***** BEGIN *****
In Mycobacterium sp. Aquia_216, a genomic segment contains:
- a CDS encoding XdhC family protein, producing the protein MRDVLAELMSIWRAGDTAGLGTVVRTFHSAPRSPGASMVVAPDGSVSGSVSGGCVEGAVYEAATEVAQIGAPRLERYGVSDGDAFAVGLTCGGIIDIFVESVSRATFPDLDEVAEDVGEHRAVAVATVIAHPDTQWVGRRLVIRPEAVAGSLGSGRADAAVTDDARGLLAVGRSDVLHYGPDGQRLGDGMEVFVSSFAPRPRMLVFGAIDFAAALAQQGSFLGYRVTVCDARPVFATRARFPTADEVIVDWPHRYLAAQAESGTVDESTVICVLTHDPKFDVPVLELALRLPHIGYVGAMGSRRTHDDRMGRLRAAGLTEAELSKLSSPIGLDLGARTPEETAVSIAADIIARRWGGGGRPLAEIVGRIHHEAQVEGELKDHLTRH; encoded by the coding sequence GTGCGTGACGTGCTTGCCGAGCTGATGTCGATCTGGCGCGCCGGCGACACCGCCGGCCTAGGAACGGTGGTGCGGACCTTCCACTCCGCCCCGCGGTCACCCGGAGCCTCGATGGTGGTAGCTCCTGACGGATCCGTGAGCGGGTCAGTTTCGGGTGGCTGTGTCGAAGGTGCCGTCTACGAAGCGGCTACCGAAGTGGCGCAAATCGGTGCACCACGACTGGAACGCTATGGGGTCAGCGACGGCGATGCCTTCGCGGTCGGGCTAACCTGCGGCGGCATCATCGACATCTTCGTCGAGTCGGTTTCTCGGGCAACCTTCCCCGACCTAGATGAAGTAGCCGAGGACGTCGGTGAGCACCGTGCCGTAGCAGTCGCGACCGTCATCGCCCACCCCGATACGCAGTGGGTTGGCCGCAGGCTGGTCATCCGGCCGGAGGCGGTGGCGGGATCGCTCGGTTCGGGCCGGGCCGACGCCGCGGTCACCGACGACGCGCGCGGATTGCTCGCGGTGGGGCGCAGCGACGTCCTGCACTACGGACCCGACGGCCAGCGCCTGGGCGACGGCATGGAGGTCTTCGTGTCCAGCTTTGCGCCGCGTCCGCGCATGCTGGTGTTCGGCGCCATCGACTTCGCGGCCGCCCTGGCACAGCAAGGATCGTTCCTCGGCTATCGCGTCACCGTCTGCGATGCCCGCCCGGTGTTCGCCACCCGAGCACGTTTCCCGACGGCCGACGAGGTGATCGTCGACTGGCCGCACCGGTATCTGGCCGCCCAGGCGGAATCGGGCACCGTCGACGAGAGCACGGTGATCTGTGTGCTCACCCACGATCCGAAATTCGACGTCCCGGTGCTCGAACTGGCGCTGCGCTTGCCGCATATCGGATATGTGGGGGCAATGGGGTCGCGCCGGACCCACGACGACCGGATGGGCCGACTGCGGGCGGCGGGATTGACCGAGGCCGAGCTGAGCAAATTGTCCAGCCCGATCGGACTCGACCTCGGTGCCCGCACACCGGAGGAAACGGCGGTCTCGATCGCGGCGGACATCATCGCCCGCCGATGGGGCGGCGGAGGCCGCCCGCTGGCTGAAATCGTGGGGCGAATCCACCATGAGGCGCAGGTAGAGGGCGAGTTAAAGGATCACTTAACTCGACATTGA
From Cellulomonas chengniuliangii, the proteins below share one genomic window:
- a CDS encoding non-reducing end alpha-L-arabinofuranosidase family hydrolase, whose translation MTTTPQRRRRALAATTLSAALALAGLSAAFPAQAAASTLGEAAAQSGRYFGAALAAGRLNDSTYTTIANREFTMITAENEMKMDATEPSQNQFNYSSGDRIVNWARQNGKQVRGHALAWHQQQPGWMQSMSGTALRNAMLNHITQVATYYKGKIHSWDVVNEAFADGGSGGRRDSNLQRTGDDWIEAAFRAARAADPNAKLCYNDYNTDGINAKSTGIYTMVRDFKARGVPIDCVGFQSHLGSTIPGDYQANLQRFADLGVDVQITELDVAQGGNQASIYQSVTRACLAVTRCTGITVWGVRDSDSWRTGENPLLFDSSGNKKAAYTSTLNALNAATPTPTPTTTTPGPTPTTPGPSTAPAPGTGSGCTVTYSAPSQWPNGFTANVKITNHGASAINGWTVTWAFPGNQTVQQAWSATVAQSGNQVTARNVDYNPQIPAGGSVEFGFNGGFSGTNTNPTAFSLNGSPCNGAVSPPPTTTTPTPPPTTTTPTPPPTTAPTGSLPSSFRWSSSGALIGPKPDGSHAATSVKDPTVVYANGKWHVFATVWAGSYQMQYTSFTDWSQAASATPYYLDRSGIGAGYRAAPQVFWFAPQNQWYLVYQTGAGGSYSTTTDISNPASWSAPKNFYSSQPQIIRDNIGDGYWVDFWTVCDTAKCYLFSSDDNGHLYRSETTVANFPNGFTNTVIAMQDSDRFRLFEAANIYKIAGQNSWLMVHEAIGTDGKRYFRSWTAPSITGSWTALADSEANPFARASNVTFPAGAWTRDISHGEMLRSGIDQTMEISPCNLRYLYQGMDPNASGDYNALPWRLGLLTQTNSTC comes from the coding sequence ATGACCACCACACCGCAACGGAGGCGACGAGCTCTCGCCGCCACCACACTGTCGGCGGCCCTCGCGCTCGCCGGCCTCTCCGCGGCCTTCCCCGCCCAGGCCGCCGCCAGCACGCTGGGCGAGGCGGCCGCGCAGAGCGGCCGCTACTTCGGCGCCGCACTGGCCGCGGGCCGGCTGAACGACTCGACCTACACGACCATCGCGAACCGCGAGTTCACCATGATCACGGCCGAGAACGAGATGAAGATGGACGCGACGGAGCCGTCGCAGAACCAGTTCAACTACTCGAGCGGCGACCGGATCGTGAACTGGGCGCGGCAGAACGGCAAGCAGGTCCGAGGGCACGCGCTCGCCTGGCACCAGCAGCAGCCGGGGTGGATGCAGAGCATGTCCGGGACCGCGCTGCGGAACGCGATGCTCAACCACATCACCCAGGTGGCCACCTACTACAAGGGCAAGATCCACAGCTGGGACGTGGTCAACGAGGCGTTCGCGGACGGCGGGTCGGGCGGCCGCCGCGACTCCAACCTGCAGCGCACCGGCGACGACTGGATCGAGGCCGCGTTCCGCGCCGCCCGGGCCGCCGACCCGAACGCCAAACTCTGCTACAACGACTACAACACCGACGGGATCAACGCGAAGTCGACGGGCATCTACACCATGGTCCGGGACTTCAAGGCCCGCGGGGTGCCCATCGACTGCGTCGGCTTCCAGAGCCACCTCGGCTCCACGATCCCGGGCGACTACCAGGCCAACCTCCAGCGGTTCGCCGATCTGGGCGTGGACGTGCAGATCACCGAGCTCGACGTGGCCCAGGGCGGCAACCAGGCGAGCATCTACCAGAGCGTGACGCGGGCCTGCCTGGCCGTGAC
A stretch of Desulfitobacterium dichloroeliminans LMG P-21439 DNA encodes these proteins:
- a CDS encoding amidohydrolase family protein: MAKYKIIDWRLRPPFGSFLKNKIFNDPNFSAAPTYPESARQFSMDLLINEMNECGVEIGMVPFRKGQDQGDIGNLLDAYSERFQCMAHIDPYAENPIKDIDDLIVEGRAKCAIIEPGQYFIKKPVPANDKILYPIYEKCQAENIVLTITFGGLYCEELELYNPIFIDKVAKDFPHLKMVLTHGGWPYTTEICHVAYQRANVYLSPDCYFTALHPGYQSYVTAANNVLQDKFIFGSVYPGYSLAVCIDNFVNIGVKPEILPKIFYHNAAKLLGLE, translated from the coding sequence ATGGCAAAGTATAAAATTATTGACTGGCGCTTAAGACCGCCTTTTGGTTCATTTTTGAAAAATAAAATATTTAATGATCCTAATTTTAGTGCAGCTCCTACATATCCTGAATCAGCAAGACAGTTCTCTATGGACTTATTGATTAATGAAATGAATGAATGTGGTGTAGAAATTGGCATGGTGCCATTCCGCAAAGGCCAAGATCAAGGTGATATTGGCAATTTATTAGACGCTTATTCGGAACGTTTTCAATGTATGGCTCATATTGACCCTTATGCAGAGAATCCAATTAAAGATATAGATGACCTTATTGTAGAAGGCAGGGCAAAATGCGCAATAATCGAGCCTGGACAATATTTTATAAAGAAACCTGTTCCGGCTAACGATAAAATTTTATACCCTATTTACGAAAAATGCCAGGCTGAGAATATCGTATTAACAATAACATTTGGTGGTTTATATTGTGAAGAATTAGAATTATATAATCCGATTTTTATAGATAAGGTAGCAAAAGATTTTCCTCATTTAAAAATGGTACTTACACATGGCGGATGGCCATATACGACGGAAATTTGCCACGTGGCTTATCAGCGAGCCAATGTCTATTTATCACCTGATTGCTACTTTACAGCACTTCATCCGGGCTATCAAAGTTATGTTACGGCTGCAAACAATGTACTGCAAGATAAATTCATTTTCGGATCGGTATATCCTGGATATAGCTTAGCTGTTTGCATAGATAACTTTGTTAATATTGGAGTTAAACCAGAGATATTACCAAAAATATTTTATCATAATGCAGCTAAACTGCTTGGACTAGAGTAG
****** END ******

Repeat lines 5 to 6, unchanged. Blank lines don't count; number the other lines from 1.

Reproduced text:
A stretch of Desulfitobacterium dichloroeliminans LMG P-21439 DNA encodes these proteins:
- a CDS encoding amidohydrolase family protein: MAKYKIIDWRLRPPFGSFLKNKIFNDPNFSAAPTYPESARQFSMDLLINEMNECGVEIGMVPFRKGQDQGDIGNLLDAYSERFQCMAHIDPYAENPIKDIDDLIVEGRAKCAIIEPGQYFIKKPVPANDKILYPIYEKCQAENIVLTITFGGLYCEELELYNPIFIDKVAKDFPHLKMVLTHGGWPYTTEICHVAYQRANVYLSPDCYFTALHPGYQSYVTAANNVLQDKFIFGSVYPGYSLAVCIDNFVNIGVKPEILPKIFYHNAAKLLGLE, translated from the coding sequence ATGGCAAAGTATAAAATTATTGACTGGCGCTTAAGACCGCCTTTTGGTTCATTTTTGAAAAATAAAATATTTAATGATCCTAATTTTAGTGCAGCTCCTACATATCCTGAATCAGCAAGACAGTTCTCTATGGACTTATTGATTAATGAAATGAATGAATGTGGTGTAGAAATTGGCATGGTGCCATTCCGCAAAGGCCAAGATCAAGGTGATATTGGCAATTTATTAGACGCTTATTCGGAACGTTTTCAATGTATGGCTCATATTGACCCTTATGCAGAGAATCCAATTAAAGATATAGATGACCTTATTGTAGAAGGCAGGGCAAAATGCGCAATAATCGAGCCTGGACAATATTTTATAAAGAAACCTGTTCCGGCTAACGATAAAATTTTATACCCTATTTACGAAAAATGCCAGGCTGAGAATATCGTATTAACAATAACATTTGGTGGTTTATATTGTGAAGAATTAGAATTATATAATCCGATTTTTATAGATAAGGTAGCAAAAGATTTTCCTCATTTAAAAATGGTACTTACACATGGCGGATGGCCATATACGACGGAAATTTGCCACGTGGCTTATCAGCGAGCCAATGTCTATTTATCACCTGATTGCTACTTTACAGCACTTCATCCGGGCTATCAAAGTTATGTTACGGCTGCAAACAATGTACTGCAAGATAAATTCATTTTCGGATCGGTATATCCTGGATATAGCTTAGCTGTTTGCATAGATAACTTTGTTAATATTGGAGTTAAACCAGAGATATTACCAAAAATATTTTATCATAATGCAGCTAAACTGCTTGGACTAGAGTAG